• Choose healthy snacks such as fresh fruit and vegetables with fat-free dip or try low-fat versions of your favorite foods such as unbuttered popcorn or ‘lite’ hot chocolate – they may help with the craving.
  • Make sure you are getting enough sleep – you might be craving foods and snacking to try to give yourself an energy boost.
  • Our emotions are often a result of how we interpret events and circumstances. To regain emotional control, reshape your thoughts so that the negative feelings you are experiencing become positive.

(1,2,3,4,5,6)

Remember, we all need appreciation for our hard work. The effort you make towards a healthier lifestyle is no exception. Plan some rewards for yourself. But avoid things involving food! Choose something which really is a treat for you like a magazine, going to the cinema, going for a massage, having a bubble bath or maybe a new CD.

Remember: If you have an episode of emotional eating, forgive yourself and start fresh the next day. Try to learn from the experience and make a plan for how you can prevent it in the future. Focus on the positive changes you’re making in your eating habits and give yourself credit for making changes that’ll lead to a better lifestyle.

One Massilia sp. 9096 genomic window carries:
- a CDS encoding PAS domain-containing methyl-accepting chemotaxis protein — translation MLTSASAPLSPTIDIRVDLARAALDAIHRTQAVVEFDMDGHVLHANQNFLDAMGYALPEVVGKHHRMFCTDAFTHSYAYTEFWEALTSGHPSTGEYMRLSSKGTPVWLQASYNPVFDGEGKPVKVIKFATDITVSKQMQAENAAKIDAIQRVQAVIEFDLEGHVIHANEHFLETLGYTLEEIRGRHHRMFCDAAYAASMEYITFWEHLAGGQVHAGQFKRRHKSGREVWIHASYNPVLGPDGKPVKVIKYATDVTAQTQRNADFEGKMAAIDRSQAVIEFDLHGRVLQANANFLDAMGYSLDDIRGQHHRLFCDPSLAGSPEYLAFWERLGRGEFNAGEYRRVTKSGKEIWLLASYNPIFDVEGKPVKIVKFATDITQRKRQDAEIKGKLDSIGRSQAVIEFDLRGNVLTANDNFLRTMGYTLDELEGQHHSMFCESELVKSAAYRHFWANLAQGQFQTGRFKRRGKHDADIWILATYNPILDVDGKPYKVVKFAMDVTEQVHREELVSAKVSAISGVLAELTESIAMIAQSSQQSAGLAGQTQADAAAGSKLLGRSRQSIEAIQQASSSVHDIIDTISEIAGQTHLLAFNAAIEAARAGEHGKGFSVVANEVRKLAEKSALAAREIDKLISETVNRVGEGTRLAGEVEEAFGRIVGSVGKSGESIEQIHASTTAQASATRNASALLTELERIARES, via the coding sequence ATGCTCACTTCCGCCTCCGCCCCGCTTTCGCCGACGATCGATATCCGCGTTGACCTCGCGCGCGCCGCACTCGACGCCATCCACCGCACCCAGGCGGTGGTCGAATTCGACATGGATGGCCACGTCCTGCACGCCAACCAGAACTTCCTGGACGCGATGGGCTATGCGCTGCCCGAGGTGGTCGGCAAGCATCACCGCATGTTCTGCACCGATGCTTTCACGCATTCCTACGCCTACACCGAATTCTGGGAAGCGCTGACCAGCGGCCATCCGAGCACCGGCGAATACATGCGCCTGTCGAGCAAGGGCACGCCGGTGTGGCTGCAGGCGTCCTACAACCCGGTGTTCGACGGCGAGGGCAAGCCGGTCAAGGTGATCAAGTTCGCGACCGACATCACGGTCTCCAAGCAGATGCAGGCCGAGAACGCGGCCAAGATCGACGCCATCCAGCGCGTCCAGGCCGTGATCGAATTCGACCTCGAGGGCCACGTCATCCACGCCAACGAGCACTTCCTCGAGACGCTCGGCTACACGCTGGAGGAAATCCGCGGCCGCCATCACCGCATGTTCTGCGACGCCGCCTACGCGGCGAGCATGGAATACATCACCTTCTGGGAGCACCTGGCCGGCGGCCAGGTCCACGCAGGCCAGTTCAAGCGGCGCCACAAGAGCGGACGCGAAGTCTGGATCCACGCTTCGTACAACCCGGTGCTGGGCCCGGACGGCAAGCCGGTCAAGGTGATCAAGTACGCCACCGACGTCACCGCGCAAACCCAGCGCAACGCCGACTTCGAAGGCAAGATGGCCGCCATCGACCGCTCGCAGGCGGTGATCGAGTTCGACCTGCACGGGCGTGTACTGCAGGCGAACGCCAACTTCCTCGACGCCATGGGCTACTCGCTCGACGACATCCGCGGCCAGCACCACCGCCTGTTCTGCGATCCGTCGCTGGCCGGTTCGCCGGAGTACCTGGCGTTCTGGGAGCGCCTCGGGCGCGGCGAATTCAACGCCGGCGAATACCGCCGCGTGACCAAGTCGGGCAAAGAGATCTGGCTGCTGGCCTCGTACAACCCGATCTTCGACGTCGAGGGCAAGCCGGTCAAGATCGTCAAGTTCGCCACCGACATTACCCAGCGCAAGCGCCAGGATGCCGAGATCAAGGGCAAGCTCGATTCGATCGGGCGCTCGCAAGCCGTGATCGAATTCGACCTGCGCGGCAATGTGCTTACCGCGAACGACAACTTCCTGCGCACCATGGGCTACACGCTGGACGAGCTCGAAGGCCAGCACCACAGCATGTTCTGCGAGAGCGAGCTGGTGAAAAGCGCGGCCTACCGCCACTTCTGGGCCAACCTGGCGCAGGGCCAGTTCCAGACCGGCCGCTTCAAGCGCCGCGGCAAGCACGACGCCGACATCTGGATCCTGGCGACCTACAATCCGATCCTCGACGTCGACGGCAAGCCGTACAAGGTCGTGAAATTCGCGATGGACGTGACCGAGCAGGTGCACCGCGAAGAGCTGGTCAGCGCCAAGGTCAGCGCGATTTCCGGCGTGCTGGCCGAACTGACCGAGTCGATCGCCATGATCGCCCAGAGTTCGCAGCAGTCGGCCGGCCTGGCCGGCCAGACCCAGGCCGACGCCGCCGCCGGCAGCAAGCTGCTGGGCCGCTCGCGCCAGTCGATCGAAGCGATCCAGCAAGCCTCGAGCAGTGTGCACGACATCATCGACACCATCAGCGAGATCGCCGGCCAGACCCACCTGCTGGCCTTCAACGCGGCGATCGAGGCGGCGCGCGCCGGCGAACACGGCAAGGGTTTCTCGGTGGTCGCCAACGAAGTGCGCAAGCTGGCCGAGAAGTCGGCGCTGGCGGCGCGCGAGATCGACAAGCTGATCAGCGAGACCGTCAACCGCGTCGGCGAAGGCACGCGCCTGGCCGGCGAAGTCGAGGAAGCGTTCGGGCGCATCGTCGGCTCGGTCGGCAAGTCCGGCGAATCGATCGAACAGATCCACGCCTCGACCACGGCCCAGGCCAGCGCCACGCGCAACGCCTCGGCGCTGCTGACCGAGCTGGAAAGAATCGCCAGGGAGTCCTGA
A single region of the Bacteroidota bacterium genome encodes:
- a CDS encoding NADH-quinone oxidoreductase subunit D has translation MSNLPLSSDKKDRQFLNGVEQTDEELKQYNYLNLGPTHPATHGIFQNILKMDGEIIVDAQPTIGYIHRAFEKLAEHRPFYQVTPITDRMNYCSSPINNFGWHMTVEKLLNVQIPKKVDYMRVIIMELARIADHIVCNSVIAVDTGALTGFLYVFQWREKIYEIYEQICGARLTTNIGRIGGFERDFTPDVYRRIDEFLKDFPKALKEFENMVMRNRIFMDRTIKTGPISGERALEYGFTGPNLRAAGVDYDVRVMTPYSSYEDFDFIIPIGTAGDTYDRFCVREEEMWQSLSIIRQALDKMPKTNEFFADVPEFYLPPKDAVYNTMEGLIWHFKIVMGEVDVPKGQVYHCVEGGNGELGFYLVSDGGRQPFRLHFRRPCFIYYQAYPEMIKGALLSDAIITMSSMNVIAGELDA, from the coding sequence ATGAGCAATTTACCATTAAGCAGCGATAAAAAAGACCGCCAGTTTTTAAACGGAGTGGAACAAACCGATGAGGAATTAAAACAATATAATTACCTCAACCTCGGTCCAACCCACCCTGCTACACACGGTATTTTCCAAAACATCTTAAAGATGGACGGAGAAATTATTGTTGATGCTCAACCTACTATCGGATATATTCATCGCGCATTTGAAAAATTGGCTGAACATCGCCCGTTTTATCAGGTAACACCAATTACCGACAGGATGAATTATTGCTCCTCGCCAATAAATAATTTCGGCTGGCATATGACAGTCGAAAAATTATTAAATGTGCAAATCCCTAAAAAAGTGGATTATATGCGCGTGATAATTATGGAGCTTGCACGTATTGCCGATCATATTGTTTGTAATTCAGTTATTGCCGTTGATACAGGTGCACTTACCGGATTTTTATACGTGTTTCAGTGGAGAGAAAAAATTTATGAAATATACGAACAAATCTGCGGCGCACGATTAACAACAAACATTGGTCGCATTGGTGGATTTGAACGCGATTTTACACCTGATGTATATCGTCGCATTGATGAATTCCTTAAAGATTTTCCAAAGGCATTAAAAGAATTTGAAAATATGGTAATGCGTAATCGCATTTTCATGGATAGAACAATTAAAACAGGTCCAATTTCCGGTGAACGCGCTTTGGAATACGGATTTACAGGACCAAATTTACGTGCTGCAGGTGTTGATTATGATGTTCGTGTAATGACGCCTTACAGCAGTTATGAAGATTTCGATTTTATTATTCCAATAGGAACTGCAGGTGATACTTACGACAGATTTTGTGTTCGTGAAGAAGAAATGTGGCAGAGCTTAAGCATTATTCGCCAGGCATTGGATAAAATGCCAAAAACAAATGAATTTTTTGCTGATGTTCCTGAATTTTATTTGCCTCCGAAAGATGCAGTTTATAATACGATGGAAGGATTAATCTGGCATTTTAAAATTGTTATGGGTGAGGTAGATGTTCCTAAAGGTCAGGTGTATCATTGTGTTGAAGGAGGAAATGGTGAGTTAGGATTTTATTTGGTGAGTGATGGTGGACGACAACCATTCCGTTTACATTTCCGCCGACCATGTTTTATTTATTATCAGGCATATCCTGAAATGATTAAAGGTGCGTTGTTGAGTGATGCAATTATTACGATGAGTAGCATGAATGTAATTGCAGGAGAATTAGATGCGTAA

Tip: Physical activity relieves stress and anxiety by releasing ‘feel good’ hormones similar to those released when eating chocolate.  Choosing activity over eating will make you feel good and you’ll feel pleased with yourself when you manage to take control in these situations, and not use food as your comfort!

References

  1. Foreyt, J.  1998.  The role of the behavioural counselor in obesity treatment.  American Journal of clinical nutrition, vol 98, no10 (suppl 2), pp. S27-S30.
  2. Foreyt, J; Poston, W, 1998.  What is the role of cognitive-behaviour therapy in patient management.  Obesity Research, vol 6 (suppl 1), pp S18-S22.
  3. Anne Till, 2006. New beginnings – the life course approach, In: The Ultimate Diet Solution: 2006.  New Holland Publishing, pp241-273.
  4. Mayoclinic.com: Weight loss. Website,  http://www.mayoclinic.com/health/weight-loss/MH00025
  5. MedicineNet. Weight loss: emotional eating. Website   http://www.medicinenet.com/emotional_eating/article.htm
  6. Weight Wise. British Dietetic Association. Website http://www.bdaweightwise.com/going/going_wrong.html